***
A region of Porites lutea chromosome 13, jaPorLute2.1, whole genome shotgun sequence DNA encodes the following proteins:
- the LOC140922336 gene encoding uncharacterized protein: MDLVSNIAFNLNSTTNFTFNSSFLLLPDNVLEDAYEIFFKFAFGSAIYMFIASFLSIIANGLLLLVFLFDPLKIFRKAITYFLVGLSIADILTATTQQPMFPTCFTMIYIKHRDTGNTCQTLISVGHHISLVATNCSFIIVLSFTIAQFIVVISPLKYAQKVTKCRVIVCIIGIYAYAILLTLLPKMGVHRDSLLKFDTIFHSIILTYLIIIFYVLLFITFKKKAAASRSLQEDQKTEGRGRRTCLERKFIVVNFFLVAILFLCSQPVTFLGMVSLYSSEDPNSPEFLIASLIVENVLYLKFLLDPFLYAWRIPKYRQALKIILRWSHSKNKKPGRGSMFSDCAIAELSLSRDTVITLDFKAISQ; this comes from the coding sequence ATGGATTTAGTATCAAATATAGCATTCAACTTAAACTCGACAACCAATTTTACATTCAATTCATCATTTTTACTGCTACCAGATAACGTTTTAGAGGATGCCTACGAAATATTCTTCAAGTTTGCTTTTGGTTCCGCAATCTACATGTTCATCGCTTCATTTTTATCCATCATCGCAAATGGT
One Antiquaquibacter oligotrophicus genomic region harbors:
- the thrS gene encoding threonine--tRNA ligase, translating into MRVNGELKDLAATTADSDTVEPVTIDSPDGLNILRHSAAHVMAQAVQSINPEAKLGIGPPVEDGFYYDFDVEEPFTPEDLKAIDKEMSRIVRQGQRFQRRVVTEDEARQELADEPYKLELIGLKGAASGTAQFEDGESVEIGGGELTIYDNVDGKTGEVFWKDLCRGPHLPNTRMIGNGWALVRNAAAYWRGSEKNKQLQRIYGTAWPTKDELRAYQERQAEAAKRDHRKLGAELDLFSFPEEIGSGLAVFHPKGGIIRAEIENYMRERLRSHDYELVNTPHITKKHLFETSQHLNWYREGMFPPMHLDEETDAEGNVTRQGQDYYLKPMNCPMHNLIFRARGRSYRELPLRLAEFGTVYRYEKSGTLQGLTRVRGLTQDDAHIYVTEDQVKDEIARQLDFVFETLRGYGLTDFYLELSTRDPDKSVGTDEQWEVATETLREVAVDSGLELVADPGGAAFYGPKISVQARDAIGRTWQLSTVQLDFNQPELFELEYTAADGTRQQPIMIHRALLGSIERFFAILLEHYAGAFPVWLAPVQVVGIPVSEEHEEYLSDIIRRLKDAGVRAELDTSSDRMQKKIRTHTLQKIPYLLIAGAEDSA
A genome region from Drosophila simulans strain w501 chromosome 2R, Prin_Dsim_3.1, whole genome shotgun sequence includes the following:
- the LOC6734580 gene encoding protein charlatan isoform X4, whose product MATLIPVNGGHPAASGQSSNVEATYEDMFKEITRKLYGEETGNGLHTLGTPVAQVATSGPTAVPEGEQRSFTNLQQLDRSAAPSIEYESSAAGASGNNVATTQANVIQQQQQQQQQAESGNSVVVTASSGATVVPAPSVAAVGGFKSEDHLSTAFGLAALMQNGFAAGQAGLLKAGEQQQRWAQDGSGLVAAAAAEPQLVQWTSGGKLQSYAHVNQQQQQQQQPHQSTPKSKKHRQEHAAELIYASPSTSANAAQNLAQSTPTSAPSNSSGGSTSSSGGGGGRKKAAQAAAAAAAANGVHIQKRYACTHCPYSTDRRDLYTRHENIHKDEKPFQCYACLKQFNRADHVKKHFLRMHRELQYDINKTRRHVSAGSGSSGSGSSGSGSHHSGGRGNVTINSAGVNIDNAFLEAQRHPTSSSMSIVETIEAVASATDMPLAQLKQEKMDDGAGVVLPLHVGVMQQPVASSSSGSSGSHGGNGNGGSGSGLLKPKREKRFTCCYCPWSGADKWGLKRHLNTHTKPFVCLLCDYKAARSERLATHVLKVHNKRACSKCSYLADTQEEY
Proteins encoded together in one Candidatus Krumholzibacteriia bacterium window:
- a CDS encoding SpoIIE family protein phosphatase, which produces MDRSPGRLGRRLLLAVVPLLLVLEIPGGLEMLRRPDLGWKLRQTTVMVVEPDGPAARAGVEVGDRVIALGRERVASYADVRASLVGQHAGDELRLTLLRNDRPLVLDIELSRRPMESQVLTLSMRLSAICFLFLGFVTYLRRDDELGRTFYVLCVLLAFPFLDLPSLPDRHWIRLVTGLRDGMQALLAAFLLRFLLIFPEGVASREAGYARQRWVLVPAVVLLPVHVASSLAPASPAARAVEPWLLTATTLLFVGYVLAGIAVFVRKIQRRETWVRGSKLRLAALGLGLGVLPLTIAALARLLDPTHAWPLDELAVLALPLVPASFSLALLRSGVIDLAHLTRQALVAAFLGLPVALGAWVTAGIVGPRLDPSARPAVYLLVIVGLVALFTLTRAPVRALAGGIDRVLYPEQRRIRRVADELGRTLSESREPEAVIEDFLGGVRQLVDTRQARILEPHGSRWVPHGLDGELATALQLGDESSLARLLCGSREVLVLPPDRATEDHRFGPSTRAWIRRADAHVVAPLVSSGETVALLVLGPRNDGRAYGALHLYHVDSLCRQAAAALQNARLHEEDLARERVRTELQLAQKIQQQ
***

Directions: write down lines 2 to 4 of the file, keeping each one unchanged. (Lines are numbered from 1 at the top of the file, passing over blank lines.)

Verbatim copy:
- the LOC140922336 gene encoding uncharacterized protein: MDLVSNIAFNLNSTTNFTFNSSFLLLPDNVLEDAYEIFFKFAFGSAIYMFIASFLSIIANGLLLLVFLFDPLKIFRKAITYFLVGLSIADILTATTQQPMFPTCFTMIYIKHRDTGNTCQTLISVGHHISLVATNCSFIIVLSFTIAQFIVVISPLKYAQKVTKCRVIVCIIGIYAYAILLTLLPKMGVHRDSLLKFDTIFHSIILTYLIIIFYVLLFITFKKKAAASRSLQEDQKTEGRGRRTCLERKFIVVNFFLVAILFLCSQPVTFLGMVSLYSSEDPNSPEFLIASLIVENVLYLKFLLDPFLYAWRIPKYRQALKIILRWSHSKNKKPGRGSMFSDCAIAELSLSRDTVITLDFKAISQ; this comes from the coding sequence ATGGATTTAGTATCAAATATAGCATTCAACTTAAACTCGACAACCAATTTTACATTCAATTCATCATTTTTACTGCTACCAGATAACGTTTTAGAGGATGCCTACGAAATATTCTTCAAGTTTGCTTTTGGTTCCGCAATCTACATGTTCATCGCTTCATTTTTATCCATCATCGCAAATGGT
One Antiquaquibacter oligotrophicus genomic region harbors:
- the thrS gene encoding threonine--tRNA ligase, translating into MRVNGELKDLAATTADSDTVEPVTIDSPDGLNILRHSAAHVMAQAVQSINPEAKLGIGPPVEDGFYYDFDVEEPFTPEDLKAIDKEMSRIVRQGQRFQRRVVTEDEARQELADEPYKLELIGLKGAASGTAQFEDGESVEIGGGELTIYDNVDGKTGEVFWKDLCRGPHLPNTRMIGNGWALVRNAAAYWRGSEKNKQLQRIYGTAWPTKDELRAYQERQAEAAKRDHRKLGAELDLFSFPEEIGSGLAVFHPKGGIIRAEIENYMRERLRSHDYELVNTPHITKKHLFETSQHLNWYREGMFPPMHLDEETDAEGNVTRQGQDYYLKPMNCPMHNLIFRARGRSYRELPLRLAEFGTVYRYEKSGTLQGLTRVRGLTQDDAHIYVTEDQVKDEIARQLDFVFETLRGYGLTDFYLELSTRDPDKSVGTDEQWEVATETLREVAVDSGLELVADPGGAAFYGPKISVQARDAIGRTWQLSTVQLDFNQPELFELEYTAADGTRQQPIMIHRALLGSIERFFAILLEHYAGAFPVWLAPVQVVGIPVSEEHEEYLSDIIRRLKDAGVRAELDTSSDRMQKKIRTHTLQKIPYLLIAGAEDSA